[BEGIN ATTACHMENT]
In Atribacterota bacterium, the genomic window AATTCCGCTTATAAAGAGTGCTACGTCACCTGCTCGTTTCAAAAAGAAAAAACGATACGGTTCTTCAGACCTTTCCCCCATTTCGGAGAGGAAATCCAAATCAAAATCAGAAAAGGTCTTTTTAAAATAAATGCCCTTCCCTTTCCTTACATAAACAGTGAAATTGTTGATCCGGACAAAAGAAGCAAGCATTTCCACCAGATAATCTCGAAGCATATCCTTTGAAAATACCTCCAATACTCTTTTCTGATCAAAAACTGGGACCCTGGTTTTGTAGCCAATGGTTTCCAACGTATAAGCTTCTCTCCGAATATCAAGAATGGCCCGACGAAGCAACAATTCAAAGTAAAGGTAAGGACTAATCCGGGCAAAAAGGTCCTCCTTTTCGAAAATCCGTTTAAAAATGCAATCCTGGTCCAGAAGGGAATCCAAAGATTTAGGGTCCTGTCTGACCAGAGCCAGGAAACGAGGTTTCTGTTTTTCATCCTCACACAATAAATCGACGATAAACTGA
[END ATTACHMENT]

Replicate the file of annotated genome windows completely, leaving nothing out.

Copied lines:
In Atribacterota bacterium, the genomic window AATTCCGCTTATAAAGAGTGCTACGTCACCTGCTCGTTTCAAAAAGAAAAAACGATACGGTTCTTCAGACCTTTCCCCCATTTCGGAGAGGAAATCCAAATCAAAATCAGAAAAGGTCTTTTTAAAATAAATGCCCTTCCCTTTCCTTACATAAACAGTGAAATTGTTGATCCGGACAAAAGAAGCAAGCATTTCCACCAGATAATCTCGAAGCATATCCTTTGAAAATACCTCCAATACTCTTTTCTGATCAAAAACTGGGACCCTGGTTTTGTAGCCAATGGTTTCCAACGTATAAGCTTCTCTCCGAATATCAAGAATGGCCCGACGAAGCAACAATTCAAAGTAAAGGTAAGGACTAATCCGGGCAAAAAGGTCCTCCTTTTCGAAAATCCGTTTAAAAATGCAATCCTGGTCCAGAAGGGAATCCAAAGATTTAGGGTCCTGTCTGACCAGAGCCAGGAAACGAGGTTTCTGTTTTTCATCCTCACACAATAAATCGACGATAAACTGA